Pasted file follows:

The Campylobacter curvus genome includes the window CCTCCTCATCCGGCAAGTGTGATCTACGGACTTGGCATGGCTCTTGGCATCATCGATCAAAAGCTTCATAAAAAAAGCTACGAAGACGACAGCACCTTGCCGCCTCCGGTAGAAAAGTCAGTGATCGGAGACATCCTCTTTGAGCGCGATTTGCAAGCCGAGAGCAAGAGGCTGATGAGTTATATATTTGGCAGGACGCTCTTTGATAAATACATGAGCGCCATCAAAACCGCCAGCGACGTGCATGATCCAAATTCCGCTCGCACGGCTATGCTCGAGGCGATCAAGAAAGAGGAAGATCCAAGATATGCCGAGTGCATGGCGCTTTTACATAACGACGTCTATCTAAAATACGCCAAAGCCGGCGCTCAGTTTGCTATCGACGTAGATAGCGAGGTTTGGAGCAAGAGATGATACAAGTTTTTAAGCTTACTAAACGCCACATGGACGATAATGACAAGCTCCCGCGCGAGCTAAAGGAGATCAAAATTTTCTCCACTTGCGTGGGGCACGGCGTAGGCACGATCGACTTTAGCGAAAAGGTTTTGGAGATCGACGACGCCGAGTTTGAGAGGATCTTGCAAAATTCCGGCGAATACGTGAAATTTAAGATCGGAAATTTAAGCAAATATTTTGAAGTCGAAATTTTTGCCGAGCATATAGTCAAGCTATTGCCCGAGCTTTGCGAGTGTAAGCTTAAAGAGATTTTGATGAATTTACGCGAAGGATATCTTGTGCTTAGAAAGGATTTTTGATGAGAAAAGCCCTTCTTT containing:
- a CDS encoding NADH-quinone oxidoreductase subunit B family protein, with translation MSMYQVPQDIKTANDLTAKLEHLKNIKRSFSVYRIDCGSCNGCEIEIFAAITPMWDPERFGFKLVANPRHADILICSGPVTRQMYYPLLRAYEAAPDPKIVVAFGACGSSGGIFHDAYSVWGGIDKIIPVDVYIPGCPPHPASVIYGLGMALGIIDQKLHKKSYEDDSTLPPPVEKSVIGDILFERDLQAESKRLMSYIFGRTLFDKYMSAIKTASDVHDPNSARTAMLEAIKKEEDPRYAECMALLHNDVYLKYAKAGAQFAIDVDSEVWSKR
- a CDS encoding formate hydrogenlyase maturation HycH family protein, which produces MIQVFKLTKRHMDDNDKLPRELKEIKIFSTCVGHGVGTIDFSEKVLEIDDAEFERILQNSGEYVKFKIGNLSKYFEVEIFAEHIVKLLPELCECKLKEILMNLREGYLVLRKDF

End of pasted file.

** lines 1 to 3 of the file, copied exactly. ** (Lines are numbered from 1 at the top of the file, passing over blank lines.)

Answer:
The Campylobacter curvus genome includes the window CCTCCTCATCCGGCAAGTGTGATCTACGGACTTGGCATGGCTCTTGGCATCATCGATCAAAAGCTTCATAAAAAAAGCTACGAAGACGACAGCACCTTGCCGCCTCCGGTAGAAAAGTCAGTGATCGGAGACATCCTCTTTGAGCGCGATTTGCAAGCCGAGAGCAAGAGGCTGATGAGTTATATATTTGGCAGGACGCTCTTTGATAAATACATGAGCGCCATCAAAACCGCCAGCGACGTGCATGATCCAAATTCCGCTCGCACGGCTATGCTCGAGGCGATCAAGAAAGAGGAAGATCCAAGATATGCCGAGTGCATGGCGCTTTTACATAACGACGTCTATCTAAAATACGCCAAAGCCGGCGCTCAGTTTGCTATCGACGTAGATAGCGAGGTTTGGAGCAAGAGATGATACAAGTTTTTAAGCTTACTAAACGCCACATGGACGATAATGACAAGCTCCCGCGCGAGCTAAAGGAGATCAAAATTTTCTCCACTTGCGTGGGGCACGGCGTAGGCACGATCGACTTTAGCGAAAAGGTTTTGGAGATCGACGACGCCGAGTTTGAGAGGATCTTGCAAAATTCCGGCGAATACGTGAAATTTAAGATCGGAAATTTAAGCAAATATTTTGAAGTCGAAATTTTTGCCGAGCATATAGTCAAGCTATTGCCCGAGCTTTGCGAGTGTAAGCTTAAAGAGATTTTGATGAATTTACGCGAAGGATATCTTGTGCTTAGAAAGGATTTTTGATGAGAAAAGCCCTTCTTT containing:
- a CDS encoding NADH-quinone oxidoreductase subunit B family protein, with translation MSMYQVPQDIKTANDLTAKLEHLKNIKRSFSVYRIDCGSCNGCEIEIFAAITPMWDPERFGFKLVANPRHADILICSGPVTRQMYYPLLRAYEAAPDPKIVVAFGACGSSGGIFHDAYSVWGGIDKIIPVDVYIPGCPPHPASVIYGLGMALGIIDQKLHKKSYEDDSTLPPPVEKSVIGDILFERDLQAESKRLMSYIFGRTLFDKYMSAIKTASDVHDPNSARTAMLEAIKKEEDPRYAECMALLHNDVYLKYAKAGAQFAIDVDSEVWSKR
- a CDS encoding formate hydrogenlyase maturation HycH family protein, which produces MIQVFKLTKRHMDDNDKLPRELKEIKIFSTCVGHGVGTIDFSEKVLEIDDAEFERILQNSGEYVKFKIGNLSKYFEVEIFAEHIVKLLPELCECKLKEILMNLREGYLVLRKDF